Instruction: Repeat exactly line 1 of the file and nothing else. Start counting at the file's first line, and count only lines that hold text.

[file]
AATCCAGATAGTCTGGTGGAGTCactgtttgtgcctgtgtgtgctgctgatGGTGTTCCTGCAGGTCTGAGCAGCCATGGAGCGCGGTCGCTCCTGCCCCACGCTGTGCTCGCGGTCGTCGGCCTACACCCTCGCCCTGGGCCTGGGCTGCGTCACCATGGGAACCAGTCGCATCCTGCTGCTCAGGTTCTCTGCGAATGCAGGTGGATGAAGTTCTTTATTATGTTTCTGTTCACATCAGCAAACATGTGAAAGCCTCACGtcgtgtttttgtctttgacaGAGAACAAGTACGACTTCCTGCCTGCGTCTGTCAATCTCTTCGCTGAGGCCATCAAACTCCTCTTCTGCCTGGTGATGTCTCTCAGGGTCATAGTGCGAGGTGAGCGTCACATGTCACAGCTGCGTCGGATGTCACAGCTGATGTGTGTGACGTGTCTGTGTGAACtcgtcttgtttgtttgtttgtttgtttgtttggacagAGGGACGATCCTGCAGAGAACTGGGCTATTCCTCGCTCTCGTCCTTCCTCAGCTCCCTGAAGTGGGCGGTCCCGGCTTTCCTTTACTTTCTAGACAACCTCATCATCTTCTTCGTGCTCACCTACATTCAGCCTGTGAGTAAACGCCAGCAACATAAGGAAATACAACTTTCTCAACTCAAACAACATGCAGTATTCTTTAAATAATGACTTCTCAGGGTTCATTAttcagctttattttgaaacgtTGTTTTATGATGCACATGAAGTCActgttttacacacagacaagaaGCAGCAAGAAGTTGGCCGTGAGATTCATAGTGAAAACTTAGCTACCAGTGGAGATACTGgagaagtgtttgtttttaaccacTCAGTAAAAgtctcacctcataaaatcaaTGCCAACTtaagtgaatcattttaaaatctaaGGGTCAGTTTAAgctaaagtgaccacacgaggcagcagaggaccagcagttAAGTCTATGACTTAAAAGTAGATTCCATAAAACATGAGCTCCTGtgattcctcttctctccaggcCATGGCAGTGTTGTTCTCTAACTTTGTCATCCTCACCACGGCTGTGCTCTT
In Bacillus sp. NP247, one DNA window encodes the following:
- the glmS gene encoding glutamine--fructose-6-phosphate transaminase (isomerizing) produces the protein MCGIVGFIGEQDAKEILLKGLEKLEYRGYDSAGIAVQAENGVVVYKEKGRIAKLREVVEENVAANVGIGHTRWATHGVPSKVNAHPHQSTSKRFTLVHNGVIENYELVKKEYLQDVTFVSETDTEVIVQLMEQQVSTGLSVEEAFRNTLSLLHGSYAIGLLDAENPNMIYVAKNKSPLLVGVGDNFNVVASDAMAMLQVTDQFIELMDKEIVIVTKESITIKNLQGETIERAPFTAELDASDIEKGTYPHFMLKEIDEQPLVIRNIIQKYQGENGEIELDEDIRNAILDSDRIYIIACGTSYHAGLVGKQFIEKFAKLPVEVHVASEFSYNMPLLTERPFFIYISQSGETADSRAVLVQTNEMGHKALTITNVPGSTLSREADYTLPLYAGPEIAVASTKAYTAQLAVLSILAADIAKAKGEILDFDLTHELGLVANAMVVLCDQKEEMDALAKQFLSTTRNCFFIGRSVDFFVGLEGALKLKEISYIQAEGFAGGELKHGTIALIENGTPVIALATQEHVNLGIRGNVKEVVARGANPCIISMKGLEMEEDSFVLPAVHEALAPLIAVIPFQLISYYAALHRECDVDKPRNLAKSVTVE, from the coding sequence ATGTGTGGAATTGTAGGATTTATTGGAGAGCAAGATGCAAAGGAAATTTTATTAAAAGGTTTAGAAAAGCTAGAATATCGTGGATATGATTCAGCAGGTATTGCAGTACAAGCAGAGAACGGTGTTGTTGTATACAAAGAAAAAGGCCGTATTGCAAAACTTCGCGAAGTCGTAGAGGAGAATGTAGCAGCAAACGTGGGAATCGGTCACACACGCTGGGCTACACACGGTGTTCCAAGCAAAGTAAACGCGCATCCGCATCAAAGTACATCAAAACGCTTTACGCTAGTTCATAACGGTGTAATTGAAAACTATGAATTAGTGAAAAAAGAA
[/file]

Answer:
AATCCAGATAGTCTGGTGGAGTCactgtttgtgcctgtgtgtgctgctgatGGTGTTCCTGCAGGTCTGAGCAGCCATGGAGCGCGGTCGCTCCTGCCCCACGCTGTGCTCGCGGTCGTCGGCCTACACCCTCGCCCTGGGCCTGGGCTGCGTCACCATGGGAACCAGTCGCATCCTGCTGCTCAGGTTCTCTGCGAATGCAGGTGGATGAAGTTCTTTATTATGTTTCTGTTCACATCAGCAAACATGTGAAAGCCTCACGtcgtgtttttgtctttgacaGAGAACAAGTACGACTTCCTGCCTGCGTCTGTCAATCTCTTCGCTGAGGCCATCAAACTCCTCTTCTGCCTGGTGATGTCTCTCAGGGTCATAGTGCGAGGTGAGCGTCACATGTCACAGCTGCGTCGGATGTCACAGCTGATGTGTGTGACGTGTCTGTGTGAACtcgtcttgtttgtttgtttgtttgtttgtttggacagAGGGACGATCCTGCAGAGAACTGGGCTATTCCTCGCTCTCGTCCTTCCTCAGCTCCCTGAAGTGGGCGGTCCCGGCTTTCCTTTACTTTCTAGACAACCTCATCATCTTCTTCGTGCTCACCTACATTCAGCCTGTGAGTAAACGCCAGCAACATAAGGAAATACAACTTTCTCAACTCAAACAACATGCAGTATTCTTTAAATAATGACTTCTCAGGGTTCATTAttcagctttattttgaaacgtTGTTTTATGATGCACATGAAGTCActgttttacacacagacaagaaGCAGCAAGAAGTTGGCCGTGAGATTCATAGTGAAAACTTAGCTACCAGTGGAGATACTGgagaagtgtttgtttttaaccacTCAGTAAAAgtctcacctcataaaatcaaTGCCAACTtaagtgaatcattttaaaatctaaGGGTCAGTTTAAgctaaagtgaccacacgaggcagcagaggaccagcagttAAGTCTATGACTTAAAAGTAGATTCCATAAAACATGAGCTCCTGtgattcctcttctctccaggcCATGGCAGTGTTGTTCTCTAACTTTGTCATCCTCACCACGGCTGTGCTCTT